QC — Simon’s algorithm

Image for post
Image for post
Photo by Joanjo Pavon

Simon’s algorithm is another algorithm mentioned frequently in quantum computing. We will take some time to study it because it demonstrates some techniques that are different from what we discussed so far.

Simon’s algorithm

Consider a function that fulfills the following condition.

Image for post
Image for post

For example, for a = 011, f fulfills this requirement.

Image for post
Image for post

Let’s solve the problem with a 6-qubit system. The first three qubits form a register to store x and the last three qubits from a second register to store f(x). First, we prepare the superposition of the first register below using the Hadamard gates.

Image for post
Image for post

We apply a controlled-not U gate with the first 3 qubits as controls and the last 3 qubits as targets. Therefore, the last 3 qubits become f(x).

Image for post
Image for post

With our example f, the qubits are transformed to:

Image for post
Image for post

As shown, there are 4 possible outputs for the second register:

Image for post
Image for post

Let’s measure the second register. Say, our measurement is 110.

Image for post
Image for post

With this measure, the superposition of the first register becomes:

Image for post
Image for post

Time to apply 3 Hadamard gates again. The Hadamard operation is defined as:

Image for post
Image for post

where ⟨x, z⟩ is the bitwise addition modulo 2 — we perform a bit-wise multiplication of x and z (xᵢ · zᵢ) and “exclusive or ⊕” all the results.

Image for post
Image for post

Below, we demonstrate how the first qubit is transformed under a Hadamard gate.

Image for post
Image for post

Notice that some of the sign of the amplitude has changed due to

Image for post
Image for post

For example,

Image for post

We repeat the gates two more times and get

Image for post
Image for post
Source

Before applying the Hadamard gates above, the superposition is

Image for post
Image for post

which can be rewritten as

Image for post
Image for post

After applying the Hadamard gates, we make a measurement. This measurement z will fulfill the relation below (with proof later).

Image for post
Image for post

where zᵢ is the corresponding qubit of z. As shown in our previous calculation, our measurements will produce one of the following values.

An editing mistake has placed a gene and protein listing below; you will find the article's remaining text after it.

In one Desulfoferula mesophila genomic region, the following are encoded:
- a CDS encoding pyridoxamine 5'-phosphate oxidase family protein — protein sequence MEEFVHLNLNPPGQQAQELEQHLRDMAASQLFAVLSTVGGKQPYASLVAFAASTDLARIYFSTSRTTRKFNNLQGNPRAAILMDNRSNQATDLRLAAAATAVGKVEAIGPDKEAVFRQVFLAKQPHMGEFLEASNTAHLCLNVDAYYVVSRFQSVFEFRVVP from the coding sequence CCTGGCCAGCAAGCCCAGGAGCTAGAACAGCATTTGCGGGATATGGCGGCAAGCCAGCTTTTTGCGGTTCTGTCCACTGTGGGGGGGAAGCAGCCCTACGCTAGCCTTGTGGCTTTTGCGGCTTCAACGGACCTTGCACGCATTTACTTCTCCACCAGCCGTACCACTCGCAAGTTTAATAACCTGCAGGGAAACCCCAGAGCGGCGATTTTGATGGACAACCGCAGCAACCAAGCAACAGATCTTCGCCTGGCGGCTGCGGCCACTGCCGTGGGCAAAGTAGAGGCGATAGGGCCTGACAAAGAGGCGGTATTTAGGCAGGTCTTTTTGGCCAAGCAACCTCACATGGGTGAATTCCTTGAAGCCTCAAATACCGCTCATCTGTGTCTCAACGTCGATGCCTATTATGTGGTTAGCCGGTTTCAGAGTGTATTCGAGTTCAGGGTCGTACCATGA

Image for post
Image for post

Next, we use these measurements z to solve a. The measurement |000⟩ gives us no useful information in solving the problem but the last three measurements produce three equations with three unknowns.

Image for post
Image for post

Therefore it can be solved and the solution for a is either 011 or 000. We know a=0 is not the solution we are looking for. Therefore a = 011.

Here is the quantum circuit we get:

Image for post
Image for post

Let’s work out the Math a little bit more to show

Image for post
Image for post

After the Oracle function, the two registers becomes:

Image for post
Image for post

Next, we measure the second register and the first register becomes:

Image for post
Image for post

Because the equations below come from another source, the equations below use a slightly different notation. In particular, y is actually the z before and z is actually x. Recall the result of the Hadamard gates as:

Image for post
Image for post

Let’s apply it to the first register.

Image for post
Image for post

Let’s consider the case where ⟨a, y = 1. It turns out it will produce a destructive interference that cancels each other out. i.e. there is no chance our measurement will have ⟨a, y = 1.

Image for post
Image for post

Since ⟨a, y⟩ is a modulo 2 operation, it has a value equals to 0 or 1. So let see what happen when ⟨a, y⟩ =0.

Image for post
Image for post

Even the coefficient above may have a different sign, they all have the same probability of measurement which equals

Image for post
Image for post

With enough measurements, we can find all n measurements needed to solve a.

Image for post
Image for post

Next

This is the final algorithm before we discuss one of the most famous quantum algorithm: Shor’s algorithm. The algorithm discussed so far is more like a toy experiment. Shor’s algorithm is the real deal in demonstrating quantum computing.

Written by

Deep Learning

Get the Medium app

A button that says 'Download on the App Store', and if clicked it will lead you to the iOS App store
A button that says 'Get it on, Google Play', and if clicked it will lead you to the Google Play store